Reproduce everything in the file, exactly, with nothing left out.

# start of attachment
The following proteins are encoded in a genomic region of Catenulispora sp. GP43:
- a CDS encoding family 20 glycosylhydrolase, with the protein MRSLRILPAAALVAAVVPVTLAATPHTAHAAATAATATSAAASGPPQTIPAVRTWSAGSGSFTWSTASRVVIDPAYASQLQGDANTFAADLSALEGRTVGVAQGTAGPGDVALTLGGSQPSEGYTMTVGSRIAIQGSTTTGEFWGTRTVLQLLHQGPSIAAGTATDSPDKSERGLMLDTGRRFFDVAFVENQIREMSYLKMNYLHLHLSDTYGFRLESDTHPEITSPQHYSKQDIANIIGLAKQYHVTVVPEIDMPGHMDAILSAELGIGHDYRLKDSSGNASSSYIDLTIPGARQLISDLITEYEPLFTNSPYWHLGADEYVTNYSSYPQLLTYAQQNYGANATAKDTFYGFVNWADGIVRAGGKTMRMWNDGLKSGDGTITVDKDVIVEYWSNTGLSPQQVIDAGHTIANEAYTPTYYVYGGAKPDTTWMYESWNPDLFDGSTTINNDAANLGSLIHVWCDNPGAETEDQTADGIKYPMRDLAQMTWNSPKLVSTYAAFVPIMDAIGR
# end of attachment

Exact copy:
The following proteins are encoded in a genomic region of Catenulispora sp. GP43:
- a CDS encoding family 20 glycosylhydrolase, with the protein MRSLRILPAAALVAAVVPVTLAATPHTAHAAATAATATSAAASGPPQTIPAVRTWSAGSGSFTWSTASRVVIDPAYASQLQGDANTFAADLSALEGRTVGVAQGTAGPGDVALTLGGSQPSEGYTMTVGSRIAIQGSTTTGEFWGTRTVLQLLHQGPSIAAGTATDSPDKSERGLMLDTGRRFFDVAFVENQIREMSYLKMNYLHLHLSDTYGFRLESDTHPEITSPQHYSKQDIANIIGLAKQYHVTVVPEIDMPGHMDAILSAELGIGHDYRLKDSSGNASSSYIDLTIPGARQLISDLITEYEPLFTNSPYWHLGADEYVTNYSSYPQLLTYAQQNYGANATAKDTFYGFVNWADGIVRAGGKTMRMWNDGLKSGDGTITVDKDVIVEYWSNTGLSPQQVIDAGHTIANEAYTPTYYVYGGAKPDTTWMYESWNPDLFDGSTTINNDAANLGSLIHVWCDNPGAETEDQTADGIKYPMRDLAQMTWNSPKLVSTYAAFVPIMDAIGR